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    Challenging Masculinity.

    Photographer Alexandra Leese’s new zine and exhibition is challenging the traditional role of asian masculinity with Chinese youth as the leaders in the movement.

    Alexandra Leese is a half-Chinese, half-English photographer. She was raised in Hong Kong until the age of eleven, then moved to London to study. Growing up she never noticed the divide that was created between biracial and non-racial people, but as she got older the gap became more and more apparent. This lead Leese to the need to “blend in”. “When I was younger I wasn't aware of being ‘the other’.” Said Leese," But as I got older, I realised people would describe me as ‘the girl from Hong Kong', so I adapted and quickly became very English. The older I got, the more I realised that was something I had done.” While studying fine art at Chelsea College of Art, Alexandra started gravitating to photography.

    The calling and discovery of her home came strong. Alexandra travelled to Hong Kong with the intention of exploring what it meant to be young, modern and Chinese. She needed to know how the other half of her roots lived and communicated.“I had reached a point in my career where I needed to do something that meant something personal to me. I wanted to explore my hometown and get back in touch with it, as I had disconnected from it being in London for such a long time. I wanted to explore what was going on at home and what the youth culture was up to. I wanted to reconnect with myself as a photographer and how I would express myself without anyone telling me what to do.”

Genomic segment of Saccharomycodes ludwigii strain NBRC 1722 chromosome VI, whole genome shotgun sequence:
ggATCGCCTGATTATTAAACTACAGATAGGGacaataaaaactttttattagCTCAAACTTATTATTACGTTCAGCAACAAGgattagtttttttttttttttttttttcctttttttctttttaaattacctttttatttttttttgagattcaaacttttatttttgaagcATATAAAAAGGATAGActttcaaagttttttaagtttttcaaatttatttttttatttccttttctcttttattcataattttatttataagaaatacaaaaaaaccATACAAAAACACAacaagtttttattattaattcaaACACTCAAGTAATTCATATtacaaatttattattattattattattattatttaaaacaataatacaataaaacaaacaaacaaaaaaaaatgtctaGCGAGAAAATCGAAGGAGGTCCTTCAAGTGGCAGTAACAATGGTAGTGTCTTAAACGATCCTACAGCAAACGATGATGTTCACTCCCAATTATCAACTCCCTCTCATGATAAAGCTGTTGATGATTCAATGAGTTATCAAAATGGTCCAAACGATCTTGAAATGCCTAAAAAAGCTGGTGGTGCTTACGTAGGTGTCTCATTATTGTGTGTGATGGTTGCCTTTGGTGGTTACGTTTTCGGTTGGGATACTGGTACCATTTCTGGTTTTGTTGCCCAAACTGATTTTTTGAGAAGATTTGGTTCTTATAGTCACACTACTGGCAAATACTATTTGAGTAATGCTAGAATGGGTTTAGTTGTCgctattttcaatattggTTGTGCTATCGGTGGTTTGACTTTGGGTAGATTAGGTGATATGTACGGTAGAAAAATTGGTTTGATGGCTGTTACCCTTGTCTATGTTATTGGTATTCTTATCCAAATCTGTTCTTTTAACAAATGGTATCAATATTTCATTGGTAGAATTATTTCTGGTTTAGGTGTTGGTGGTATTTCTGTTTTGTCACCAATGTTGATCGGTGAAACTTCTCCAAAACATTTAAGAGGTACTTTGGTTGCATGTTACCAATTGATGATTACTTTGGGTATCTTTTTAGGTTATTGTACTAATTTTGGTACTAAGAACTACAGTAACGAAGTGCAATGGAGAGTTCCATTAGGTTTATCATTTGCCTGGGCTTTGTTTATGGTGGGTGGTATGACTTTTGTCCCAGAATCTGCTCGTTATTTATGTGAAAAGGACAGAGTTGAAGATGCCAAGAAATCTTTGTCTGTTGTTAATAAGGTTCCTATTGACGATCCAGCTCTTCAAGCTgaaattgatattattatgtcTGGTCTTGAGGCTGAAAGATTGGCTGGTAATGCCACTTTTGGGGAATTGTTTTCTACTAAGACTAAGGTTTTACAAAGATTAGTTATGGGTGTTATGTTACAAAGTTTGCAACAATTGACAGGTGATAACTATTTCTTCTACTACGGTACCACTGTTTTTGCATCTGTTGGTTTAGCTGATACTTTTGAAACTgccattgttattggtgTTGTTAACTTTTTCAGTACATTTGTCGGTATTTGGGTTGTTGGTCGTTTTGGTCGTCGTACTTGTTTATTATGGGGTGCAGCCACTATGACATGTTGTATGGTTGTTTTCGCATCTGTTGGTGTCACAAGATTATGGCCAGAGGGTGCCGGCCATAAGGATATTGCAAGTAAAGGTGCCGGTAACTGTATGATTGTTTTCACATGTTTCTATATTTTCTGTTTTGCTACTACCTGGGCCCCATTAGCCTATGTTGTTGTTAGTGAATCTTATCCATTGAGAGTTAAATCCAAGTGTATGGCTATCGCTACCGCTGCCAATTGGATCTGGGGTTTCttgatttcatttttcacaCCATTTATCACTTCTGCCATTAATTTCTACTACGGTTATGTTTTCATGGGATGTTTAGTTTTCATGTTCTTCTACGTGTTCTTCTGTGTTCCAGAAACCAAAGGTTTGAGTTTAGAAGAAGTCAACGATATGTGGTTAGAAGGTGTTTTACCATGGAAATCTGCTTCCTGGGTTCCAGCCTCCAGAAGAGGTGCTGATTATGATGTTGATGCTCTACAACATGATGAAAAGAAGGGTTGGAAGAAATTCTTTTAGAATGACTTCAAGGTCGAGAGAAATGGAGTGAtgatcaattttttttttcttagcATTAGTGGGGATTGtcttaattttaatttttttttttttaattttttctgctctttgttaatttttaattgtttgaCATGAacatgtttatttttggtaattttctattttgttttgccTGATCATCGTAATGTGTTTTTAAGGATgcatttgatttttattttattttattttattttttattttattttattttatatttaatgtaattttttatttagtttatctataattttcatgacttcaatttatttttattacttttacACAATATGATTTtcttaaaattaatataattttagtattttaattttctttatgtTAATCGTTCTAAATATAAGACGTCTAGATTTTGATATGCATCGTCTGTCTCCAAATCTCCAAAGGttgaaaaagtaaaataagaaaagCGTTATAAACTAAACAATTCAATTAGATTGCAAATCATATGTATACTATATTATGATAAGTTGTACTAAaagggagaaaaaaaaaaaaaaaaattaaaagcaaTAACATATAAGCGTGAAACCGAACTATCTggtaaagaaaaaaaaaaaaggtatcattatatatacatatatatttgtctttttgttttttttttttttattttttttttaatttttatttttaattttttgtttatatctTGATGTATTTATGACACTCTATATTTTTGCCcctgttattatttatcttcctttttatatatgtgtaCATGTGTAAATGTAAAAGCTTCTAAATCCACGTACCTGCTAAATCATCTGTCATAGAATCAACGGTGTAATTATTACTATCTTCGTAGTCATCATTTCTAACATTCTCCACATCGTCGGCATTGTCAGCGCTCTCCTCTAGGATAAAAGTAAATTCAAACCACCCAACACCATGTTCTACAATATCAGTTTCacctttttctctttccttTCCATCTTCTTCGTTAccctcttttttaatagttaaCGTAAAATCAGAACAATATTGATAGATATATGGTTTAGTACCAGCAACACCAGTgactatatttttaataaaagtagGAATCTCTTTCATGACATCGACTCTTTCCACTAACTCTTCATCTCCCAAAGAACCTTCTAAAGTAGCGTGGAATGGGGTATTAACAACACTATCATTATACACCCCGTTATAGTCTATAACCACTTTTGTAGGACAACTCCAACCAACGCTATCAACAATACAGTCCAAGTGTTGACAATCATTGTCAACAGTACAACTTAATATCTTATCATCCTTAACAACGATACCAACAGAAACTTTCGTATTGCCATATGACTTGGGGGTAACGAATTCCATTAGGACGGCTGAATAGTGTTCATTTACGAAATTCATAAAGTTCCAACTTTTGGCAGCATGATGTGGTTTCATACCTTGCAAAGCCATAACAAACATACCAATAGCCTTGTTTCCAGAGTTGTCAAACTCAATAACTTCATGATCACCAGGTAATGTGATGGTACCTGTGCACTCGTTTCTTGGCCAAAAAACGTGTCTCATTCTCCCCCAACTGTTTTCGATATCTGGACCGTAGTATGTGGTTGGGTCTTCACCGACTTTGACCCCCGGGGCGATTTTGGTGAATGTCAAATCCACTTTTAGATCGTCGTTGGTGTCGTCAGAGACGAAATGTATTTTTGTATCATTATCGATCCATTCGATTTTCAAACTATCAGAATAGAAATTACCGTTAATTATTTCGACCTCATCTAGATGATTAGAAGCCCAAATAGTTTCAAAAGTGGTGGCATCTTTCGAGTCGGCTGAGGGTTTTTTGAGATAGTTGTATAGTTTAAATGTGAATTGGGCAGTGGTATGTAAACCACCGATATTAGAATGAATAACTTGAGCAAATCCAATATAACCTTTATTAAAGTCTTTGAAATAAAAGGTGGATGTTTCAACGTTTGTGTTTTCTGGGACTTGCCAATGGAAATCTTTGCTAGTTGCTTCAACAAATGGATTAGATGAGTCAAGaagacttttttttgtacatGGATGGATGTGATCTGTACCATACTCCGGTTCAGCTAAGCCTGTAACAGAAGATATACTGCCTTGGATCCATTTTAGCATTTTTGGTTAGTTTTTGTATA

Leese’s documentary series and zine called ’The Boys of Hong King' was centered around this trip. It dissects the full spectrum and many areas of masculinity in China. Being a female photographer, she was eager to examine the themes of modern masculinity and what rules the culture has in place for their male youth. “There were these school boys -- we were hanging out, and they were hugging each other all the time and holding hands and putting arms around each other. I just assumed they were together, and when I found they had girlfriends they asked me the simple question, 'Why can girls be affectionate like this but boys can't?’ It's this kind of questioning that is happening, which wasn't happening before.”

    This trip was the fuel that fed her in depth look at the youth culture and birthed the documentary, her recent show at Londons Red Gallery and the zine. What the video at https://vimeo.com/259881511